Why people graft kumquat tree

Kumquats, like other citrus trees, are susceptible diseases & pests in the ground if not well cared for. This is why people graft kumquat trees on strong rootstocks to increase their tolerance.

Nematodes, the snake-like micro-organisms, usually attack the roots of kumquat trees, making it difficult for them to transport nutrients up & produce fruits. These small animals can't be seen by our naked eyes, only under a microscope like this one:

nematode-attack-kumquat-tree-root.jpg
Nematode under microscope

Additionally, a full size kumquat tree may be too big for small yards. Its roots may not be tolerant to frost in cold growing zones. Grafting kumquat trees help them get a stronger foundation while making the size of the tree more manageable.

With a grafted kumquat tree, you can more confidently grow them in the ground (even with nematodes & freezing) and take the cuttings with you to grow new trees if/when you move.

Cirtrus.com: Save 10% on Citrus trees with code CITRUS

The Flying Dragon Rootstock

poncirus-trifoliata-lemon-plant.jpg
Poncirus trifoliata: Cousin of kumquat with spiky stem

The rootstock people often use for grafting kumquat is Poncirus trifoliata (finger lime or microcitrus papuana) or the dwarf variety Poncirus trifoliata Flying Dragon.

The finger lime rootstock has straight thorns, while the Flying Dragon has more curvy thorns. We're not sure which one it is, but it looks something like this:

flying-dragon-thorn.jpg
Thorns on rootstock

A compatible rootstock is important for your kumquat growth. An incompatible one might dry out the young buds & give us no growth at all.

Once a good rootstock has been selected, people use these grafting techniques to grow the trees. Let's have a look.

Citrus Grafting Techniques

grafted-citrus-tree.jpg
A grafted tree | Source

Here are some of the most common citrus grafting techniques many people use:

  • T-budding
  • Z-grafting
  • Patch grafting
  • Cleft grafting
  • Bud grafting

For beginners, the easiest method would be the T-budding. Using this method, you make a capital T on your Flying Dragon rootstock & insert the kumquat bud in.

The other techniques require some more practice. But if you're intrigued, let's have a sneak peak into how a master does the T-budding technique.

Cirtrus.com: Save 10% on Citrus trees with code CITRUS

T-Bud Grafting Kumquat Tree

For this T-bud technique, you'll need:

  • Grafting knife
  • Alcohol
  • Flying Dragon rootstock
  • Kumquat bud
  • Wax tape
  • Clippers

Step 1: Clip off the thorns & leaves of Flying Dragon

Before grafting, sterilize your grafting knife. Then, cut off the thorns & leaves on your rootstock. This helps cut off extra exit ways for the nutrients & concentrate them onto the kumquat bud we're about to graft on.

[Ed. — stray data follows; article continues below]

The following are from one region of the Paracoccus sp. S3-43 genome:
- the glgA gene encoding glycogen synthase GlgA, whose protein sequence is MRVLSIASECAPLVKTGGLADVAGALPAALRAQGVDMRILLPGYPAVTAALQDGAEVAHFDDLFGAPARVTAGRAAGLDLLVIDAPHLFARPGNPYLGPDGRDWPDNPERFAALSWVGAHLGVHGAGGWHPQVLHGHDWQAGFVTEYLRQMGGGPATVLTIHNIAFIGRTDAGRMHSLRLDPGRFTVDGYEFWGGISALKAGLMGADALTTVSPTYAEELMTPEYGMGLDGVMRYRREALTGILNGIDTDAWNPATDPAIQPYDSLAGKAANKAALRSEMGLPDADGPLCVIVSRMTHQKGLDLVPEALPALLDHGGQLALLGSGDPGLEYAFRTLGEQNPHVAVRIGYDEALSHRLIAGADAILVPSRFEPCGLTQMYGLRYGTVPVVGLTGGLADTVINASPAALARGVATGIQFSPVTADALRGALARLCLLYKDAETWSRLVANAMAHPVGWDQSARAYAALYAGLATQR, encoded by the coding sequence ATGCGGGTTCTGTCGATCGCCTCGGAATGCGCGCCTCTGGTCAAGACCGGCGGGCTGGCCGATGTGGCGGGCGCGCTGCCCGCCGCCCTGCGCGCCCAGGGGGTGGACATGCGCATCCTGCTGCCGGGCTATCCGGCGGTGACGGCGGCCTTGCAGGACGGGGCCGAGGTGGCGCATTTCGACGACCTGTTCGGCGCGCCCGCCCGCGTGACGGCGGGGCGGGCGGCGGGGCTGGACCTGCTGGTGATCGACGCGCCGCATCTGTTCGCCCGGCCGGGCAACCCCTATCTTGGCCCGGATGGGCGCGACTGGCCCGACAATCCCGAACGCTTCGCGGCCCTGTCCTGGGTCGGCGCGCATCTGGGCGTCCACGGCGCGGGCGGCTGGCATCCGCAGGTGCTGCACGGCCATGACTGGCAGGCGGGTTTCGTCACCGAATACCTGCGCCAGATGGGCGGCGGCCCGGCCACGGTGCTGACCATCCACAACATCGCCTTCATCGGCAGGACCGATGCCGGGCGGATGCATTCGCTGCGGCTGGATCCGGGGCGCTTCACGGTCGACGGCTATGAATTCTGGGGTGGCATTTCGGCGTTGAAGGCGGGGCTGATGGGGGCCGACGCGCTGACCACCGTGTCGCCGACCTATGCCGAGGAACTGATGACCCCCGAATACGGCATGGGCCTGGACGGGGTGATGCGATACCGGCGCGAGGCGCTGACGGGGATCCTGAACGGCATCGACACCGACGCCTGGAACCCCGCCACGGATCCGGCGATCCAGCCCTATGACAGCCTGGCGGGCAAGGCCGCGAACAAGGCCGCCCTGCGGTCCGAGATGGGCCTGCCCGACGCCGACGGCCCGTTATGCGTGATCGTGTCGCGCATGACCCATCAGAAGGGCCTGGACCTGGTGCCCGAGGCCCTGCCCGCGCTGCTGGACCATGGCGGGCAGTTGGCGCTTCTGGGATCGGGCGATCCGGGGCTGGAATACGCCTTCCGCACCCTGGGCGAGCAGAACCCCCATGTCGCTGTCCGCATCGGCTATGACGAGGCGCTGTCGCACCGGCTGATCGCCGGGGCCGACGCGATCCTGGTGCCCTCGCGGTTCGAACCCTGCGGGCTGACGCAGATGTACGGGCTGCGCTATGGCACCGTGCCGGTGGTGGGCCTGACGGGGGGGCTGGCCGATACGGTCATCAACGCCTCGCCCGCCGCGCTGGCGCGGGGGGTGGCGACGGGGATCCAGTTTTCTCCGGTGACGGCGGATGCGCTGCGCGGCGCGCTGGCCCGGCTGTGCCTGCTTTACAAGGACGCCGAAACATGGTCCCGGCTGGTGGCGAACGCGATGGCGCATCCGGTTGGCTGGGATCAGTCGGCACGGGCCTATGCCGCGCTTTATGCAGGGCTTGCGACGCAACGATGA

Step 2: Cut your kumquat bud

Use your knife to slice off a piece of bud on your kumquat tree. The bud often looks like a bump (or a camel hump) on the stem. Here, Garden S used the Fortunella Hindsii kumquat. It's a small variety with tiny fruits that's great for bonsai.

Step 3: Make a T cut on Flying Dragon

Now, with your grafting knife, make a T cut on the rootstock. Just about the length of the kumquat bud that you cut.

Step 4: Graft your kumquat bud on & wax tape it

Carefully put your kumquat bud into the T opening. Make sure the vascular cambium of the scion & rootstock touch. This increases the success rate.

Then, use some wax tape to wrap around the graft. The tape helps hold the graft in place & keeps the bud from drying out. When the bud starts to grow, it will poke through the tape.

Step 5: Finally break off half of your rootstock

When we break off the rootstock, nutrients will not be going to the upper part of grafted side. This signals to the tree to move all the good bits to our baby.

If we leave the branch as-is, apical dominance will move nutrients to the top parts first then flowing down. Our grafted bud will receive the food later & it slows down growth. When all is done, we begin the waiting game.

The Limitation of T-Budding Grafting

citrus-cocktail-tree.jpg

The limitation of the T-bud technique is that it may limit only one type of citrus to be grown on one rootstock. Because we need to break off the upper part of the branch, leaving less space for more grafts.

If we combine the other methods, we can grow some other types of citrus, creating our own citrus cocktail tree. Lemons, oranges, or kumquats all in one. But of course, we should emphasize compatibility again.

If you want to check out more, here's an article on the different varieties of kumquat:

Kumquat Varieties
So you’re just getting started exploring kumquats? C’mon along, let’s check out these cool varieties: Meiwa (The Sweet One) Sweet Meiwa Kumquat | Source [https://www.flickr.com/photos/starr-environmental/25103025561/in/photostream/] Meiwa, or Fortunella crassifolia, is hands-down the sweetest varie…

And here's some already-grafted kumquat trees (1 year old) for sale:

Buy Dwarf Kumquat Tree
More coming soon. Dwarf Meiwa Sweet Kumquat (1 year old) [http://] Dwarf Nagami Sour Kumquat Tree (1 year old) [http://www.anrdoezrs.net/click-9219126-13746315]

You can order these trees online. However, due to some state's law, they may not be allowed ship to your local area. You can check by entering your ZIP code.

Share or pin this post!

grafting-kumquat-trees.jpg